morning she had partially recovered
The accident occurred at Twenty
fourth and Hamilton streets as Mrs.
Rosen was returning to the home of
her sister, Mrs. J. Rosen, 2789 Dav
enport street, where she has been
ROADS LOSE FIGHT
: FOR GRAIN BOOST
Application for Bate Increase
of Fifteen Cents on Grain
Shipped to Seaboard
' is Refused. .
The railroads have lost out in their
attempt to increase the rates on grain
from Omaha to the seaboard. This
is information that comes from Wash
ington to the Omaha Grain exchange.
Two months or so ago railroads
operating in Missouri river territory
applied to the Interstate Commerce
commission, asking an increase of
15 per cent per 100 pounds on freight
rates on all grains snipped to the sea
board, the increase to become effec
tive October 1. The Omaha Grain ex
change, through its legal department,
protested and now comes word that
for an indefinite period there will be
no change in the rates.
Though the - demand Suras strong,
perfect weather over the entire corn
belt caused corn prices to sag off J4c
to VAe a bushel. The sales on the
floor of the Omaha Grain exchange
Corn Prices Sag.
were made at $1.962.04 a bushel.
The receipts were' forty carloads.
Wheat receipts were considered
reasonably fair, the offerings consist
ing of twenty-six carloads, with the
millers seeking most of the stuff taken
in by Food Administration Agent
Neal . .. . -
Oats were rAVi of a cent off and
sold at 575854e a bushel. Receipts
were fifty carloads.'
Church Gives Reception
To Hanscom Park Minister
Thursday evening a welcoming re
ception for Dr. Spence, newly ap
pointed minister at Hanscom Park
Methodist Episcopal church was held
at the church parlors. . ....
A large enthusiastic number of
members and friends of the church
were present and the consensus of
opinion upon leaving was that nevet
in the history of the church had so
much enthusiasm been felt at an en
tertainment of this character. ' The
true spirit of sincerity : and good
fellowship was felt by every one pres
ent' ,:. . . ... , .
The spacious church parlors were
attractively decorated with Ameri
can flags and bunting. Palms, ferns
and flowers were used in profusion to
beautify the church.
In behalf of Methodism, Dr. Brown,
district superintendent of the Ne
braska Methodist association, ten
dered Dr. Spencer a royal welcome to
the Nebraska branch of the work. v
Bert A. Wilcox, vice president, of
the Omaha National bank, was chair
man for the evening. Dr. Jenks, pas
tor of the First Presbyterian church,
was one of the prominent speakers of
the evening 'and showed a splendid
spirit of democracy by delivering a
stirring address on the "Unity of the
Christian People", of today, inas
much as a minister of one denomina
tion may sincerely and heartily wel
come the minister of another denom
inationas he was doing, Mr. L. V.
Sholes of the D. V. Sholes Real Es
tate company, was chief spokesman
for the local church. Mr. Sholes' ad
dress was befittingly .- responded to
by Dr. Spence. JDr. Spence will
preach in his new pulpit Sunday.
Appoint Committee '.o:
- Second Bond Campaign
Mrs. E. M. Fairfield, chairman of
Omaha executive committee for the
Second Lihertv' honti ramnaicn has
just completed the appointment of her
executive committee tor the work in
Omaha. The committee nnw rnn.
sists of Mrs. E. M. Fairfuld, chair
man; Mrs. Warrer S. Blackwell, Mrs.
George A. Jpslyn, Mrs. W. A. C. John
son, Mrs. i. v. JK.eyno.ds, Mrs. John
L. Kennedv and Mrs. Edward M.
Syfert - ; '" - - -
The :ommittee will meet at 12:15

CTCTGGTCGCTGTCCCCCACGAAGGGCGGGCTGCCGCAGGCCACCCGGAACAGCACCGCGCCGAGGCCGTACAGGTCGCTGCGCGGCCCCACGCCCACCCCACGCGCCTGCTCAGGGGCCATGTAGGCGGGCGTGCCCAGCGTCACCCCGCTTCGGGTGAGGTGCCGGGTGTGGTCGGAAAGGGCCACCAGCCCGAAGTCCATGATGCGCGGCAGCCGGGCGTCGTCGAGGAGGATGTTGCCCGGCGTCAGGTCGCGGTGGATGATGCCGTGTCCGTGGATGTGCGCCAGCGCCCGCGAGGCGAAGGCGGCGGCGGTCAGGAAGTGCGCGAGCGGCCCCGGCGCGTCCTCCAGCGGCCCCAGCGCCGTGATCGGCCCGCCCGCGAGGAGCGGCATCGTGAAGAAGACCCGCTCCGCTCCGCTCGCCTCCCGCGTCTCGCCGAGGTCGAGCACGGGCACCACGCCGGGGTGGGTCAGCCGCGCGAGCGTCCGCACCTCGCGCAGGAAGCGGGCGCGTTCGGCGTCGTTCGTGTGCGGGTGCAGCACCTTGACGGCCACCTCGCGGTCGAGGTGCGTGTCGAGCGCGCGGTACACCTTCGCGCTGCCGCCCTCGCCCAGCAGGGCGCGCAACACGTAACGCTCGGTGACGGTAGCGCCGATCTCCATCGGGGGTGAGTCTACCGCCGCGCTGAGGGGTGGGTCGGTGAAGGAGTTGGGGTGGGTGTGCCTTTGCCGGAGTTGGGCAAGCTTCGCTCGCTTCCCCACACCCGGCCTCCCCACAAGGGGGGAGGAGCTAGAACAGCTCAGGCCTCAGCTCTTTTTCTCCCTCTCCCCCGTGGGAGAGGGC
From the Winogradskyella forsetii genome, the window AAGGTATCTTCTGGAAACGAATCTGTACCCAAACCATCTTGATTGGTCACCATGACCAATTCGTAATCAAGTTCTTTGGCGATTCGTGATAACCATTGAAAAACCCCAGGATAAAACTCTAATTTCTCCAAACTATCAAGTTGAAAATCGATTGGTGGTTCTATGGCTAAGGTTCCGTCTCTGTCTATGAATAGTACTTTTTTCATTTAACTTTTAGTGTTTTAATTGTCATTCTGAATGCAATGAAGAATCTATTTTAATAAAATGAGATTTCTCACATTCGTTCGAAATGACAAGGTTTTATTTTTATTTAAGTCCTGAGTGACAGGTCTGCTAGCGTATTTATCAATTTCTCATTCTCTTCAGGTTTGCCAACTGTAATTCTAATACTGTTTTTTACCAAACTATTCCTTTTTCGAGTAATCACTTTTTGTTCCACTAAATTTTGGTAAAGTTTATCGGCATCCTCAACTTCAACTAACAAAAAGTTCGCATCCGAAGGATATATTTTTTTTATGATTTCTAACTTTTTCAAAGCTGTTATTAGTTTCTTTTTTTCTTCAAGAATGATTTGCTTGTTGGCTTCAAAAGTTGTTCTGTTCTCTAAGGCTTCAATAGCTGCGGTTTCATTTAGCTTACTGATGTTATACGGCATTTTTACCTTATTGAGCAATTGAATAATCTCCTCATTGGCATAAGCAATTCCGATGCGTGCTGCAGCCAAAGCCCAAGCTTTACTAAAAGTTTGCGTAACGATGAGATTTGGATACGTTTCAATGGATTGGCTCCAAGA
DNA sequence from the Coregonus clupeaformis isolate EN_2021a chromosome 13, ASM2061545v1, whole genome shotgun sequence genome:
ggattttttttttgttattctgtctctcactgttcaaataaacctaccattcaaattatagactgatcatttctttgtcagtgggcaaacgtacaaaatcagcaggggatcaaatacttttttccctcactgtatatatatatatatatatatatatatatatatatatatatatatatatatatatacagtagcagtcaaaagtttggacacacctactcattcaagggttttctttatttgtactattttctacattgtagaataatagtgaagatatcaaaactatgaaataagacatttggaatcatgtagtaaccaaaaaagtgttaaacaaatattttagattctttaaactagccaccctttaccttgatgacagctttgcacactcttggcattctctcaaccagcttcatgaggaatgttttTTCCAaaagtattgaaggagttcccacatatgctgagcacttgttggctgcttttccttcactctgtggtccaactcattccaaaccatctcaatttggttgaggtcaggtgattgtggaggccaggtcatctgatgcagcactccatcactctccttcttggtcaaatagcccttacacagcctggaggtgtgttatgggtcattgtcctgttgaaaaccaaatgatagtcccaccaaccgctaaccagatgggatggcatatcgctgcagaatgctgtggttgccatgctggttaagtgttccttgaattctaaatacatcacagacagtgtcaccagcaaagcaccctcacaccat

at the Commercial club ronms Satttr.
day to appoint the general committee
of women to work with this executive
committee and to plan the campaign.
Phi Beta Pi Medics
To Give Banquet Saturday
Th Phi Rita Pi MVUr.l fr9.rnif
at Creighton college will give a ban
quet at the Loyal hotel Saturday in
nonor ot tne new professors and
Student nf til rfiriartmont nf merli
cine. Honored guests will be Dr. von
W. Shulte, junior dean and professor
of anatomy at Creighton college, for
merly ui vouintDia university; ur
J. D.; McCarthy of Boston and Dr
Selig Hecht,' professor of chemistry,
in the department of medicine.
The banquet will be a ' "get
acquainted" affair for the new stu
dents. "A Real Peace" to Be Topic u
. j r0f Ex-President's Address
"A Real Peace and not a Patched.
Up Promise" is to -be the subject of
ex-President William Howard Taft's
aodress before the Society of Fine
Arts at the Boyd theater Friday, Oc
tober 19, at 3 o clock. This word was
received from ; Mr -Taft's summer
home at Point-Au-Pic, Canada. Mr.
Taft is president of the League to En
force Peace, aa well as chairman of
the Red Cross central committee. :
g : hymeneal""- i
" ' Hallberg-Irwim - 1
Miss Marie Lulu Irwin and Mr." Al
bert M. Hallberg were married Thurs
day by Rev. Charles W. Savidge at
the residence of Mr. and Mrs. C Hig
lev, WA South Thirteenth . street
The bride's parents. Mr. .and Mrs.
Charles Irwin, "were -present, also
Mrs.? Charles Hallberg, the groom's
mother. Mr.' and , Mrs. C. Higtey
acted as best, man and lady.- There
were also present a large number
of relatives and friends of the con
tracting; parties. . '
WINS JUSTICE CASE
Florence Justice of the Peace
Has No Jurisdiction in the
Ed Leeder, justice of the peace at
Florence, has no jurisdiction in
Omaha proper and his constable,
James Musgrave, has no right to serve
summons in the metropolitan district,
according to a decision handed down
by Judge Sears, sitting in equity court
The ruling of Judge Sears ends a
long court fight as to the jurisdiction
of justice courts. Omaha Barristers'
dub was behind the agitation to set
tle once and for all the question of
The case arose out of the arrest of
Constable Musgrave for serving a
process in the city of Omaha. He was
convicted in police court On an ap
peal to district court Judge Sears
overruled a demurrer by his attor
neys and decided he could be prose
cuted. Leeder's justice court accord
ing to the Barristers' club.'is patron